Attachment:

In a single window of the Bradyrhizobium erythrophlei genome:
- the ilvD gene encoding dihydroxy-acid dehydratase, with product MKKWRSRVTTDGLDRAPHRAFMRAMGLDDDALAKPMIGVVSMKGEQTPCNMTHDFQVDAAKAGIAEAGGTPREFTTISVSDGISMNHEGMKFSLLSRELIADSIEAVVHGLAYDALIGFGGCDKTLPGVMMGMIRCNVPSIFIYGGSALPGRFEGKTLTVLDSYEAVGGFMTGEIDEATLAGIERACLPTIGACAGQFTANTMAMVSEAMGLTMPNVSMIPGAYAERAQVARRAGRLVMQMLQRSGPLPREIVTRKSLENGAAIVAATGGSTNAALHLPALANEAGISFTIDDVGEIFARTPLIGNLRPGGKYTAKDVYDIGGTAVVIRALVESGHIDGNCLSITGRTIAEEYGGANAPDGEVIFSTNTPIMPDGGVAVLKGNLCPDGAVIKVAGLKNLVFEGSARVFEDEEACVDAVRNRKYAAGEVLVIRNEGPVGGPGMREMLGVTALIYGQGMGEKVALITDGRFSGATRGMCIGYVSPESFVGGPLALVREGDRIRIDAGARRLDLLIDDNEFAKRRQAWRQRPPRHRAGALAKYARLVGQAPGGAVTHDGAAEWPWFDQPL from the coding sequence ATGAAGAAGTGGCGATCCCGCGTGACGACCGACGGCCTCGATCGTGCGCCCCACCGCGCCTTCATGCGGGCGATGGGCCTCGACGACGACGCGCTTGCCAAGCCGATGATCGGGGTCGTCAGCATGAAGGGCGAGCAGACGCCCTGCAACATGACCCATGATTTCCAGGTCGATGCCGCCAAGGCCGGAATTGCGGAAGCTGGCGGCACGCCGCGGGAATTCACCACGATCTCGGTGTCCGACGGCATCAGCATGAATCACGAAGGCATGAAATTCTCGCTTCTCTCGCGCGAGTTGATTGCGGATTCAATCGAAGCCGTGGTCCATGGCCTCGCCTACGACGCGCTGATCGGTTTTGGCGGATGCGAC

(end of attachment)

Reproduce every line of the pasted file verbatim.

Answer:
In a single window of the Bradyrhizobium erythrophlei genome:
- the ilvD gene encoding dihydroxy-acid dehydratase, with product MKKWRSRVTTDGLDRAPHRAFMRAMGLDDDALAKPMIGVVSMKGEQTPCNMTHDFQVDAAKAGIAEAGGTPREFTTISVSDGISMNHEGMKFSLLSRELIADSIEAVVHGLAYDALIGFGGCDKTLPGVMMGMIRCNVPSIFIYGGSALPGRFEGKTLTVLDSYEAVGGFMTGEIDEATLAGIERACLPTIGACAGQFTANTMAMVSEAMGLTMPNVSMIPGAYAERAQVARRAGRLVMQMLQRSGPLPREIVTRKSLENGAAIVAATGGSTNAALHLPALANEAGISFTIDDVGEIFARTPLIGNLRPGGKYTAKDVYDIGGTAVVIRALVESGHIDGNCLSITGRTIAEEYGGANAPDGEVIFSTNTPIMPDGGVAVLKGNLCPDGAVIKVAGLKNLVFEGSARVFEDEEACVDAVRNRKYAAGEVLVIRNEGPVGGPGMREMLGVTALIYGQGMGEKVALITDGRFSGATRGMCIGYVSPESFVGGPLALVREGDRIRIDAGARRLDLLIDDNEFAKRRQAWRQRPPRHRAGALAKYARLVGQAPGGAVTHDGAAEWPWFDQPL from the coding sequence ATGAAGAAGTGGCGATCCCGCGTGACGACCGACGGCCTCGATCGTGCGCCCCACCGCGCCTTCATGCGGGCGATGGGCCTCGACGACGACGCGCTTGCCAAGCCGATGATCGGGGTCGTCAGCATGAAGGGCGAGCAGACGCCCTGCAACATGACCCATGATTTCCAGGTCGATGCCGCCAAGGCCGGAATTGCGGAAGCTGGCGGCACGCCGCGGGAATTCACCACGATCTCGGTGTCCGACGGCATCAGCATGAATCACGAAGGCATGAAATTCTCGCTTCTCTCGCGCGAGTTGATTGCGGATTCAATCGAAGCCGTGGTCCATGGCCTCGCCTACGACGCGCTGATCGGTTTTGGCGGATGCGAC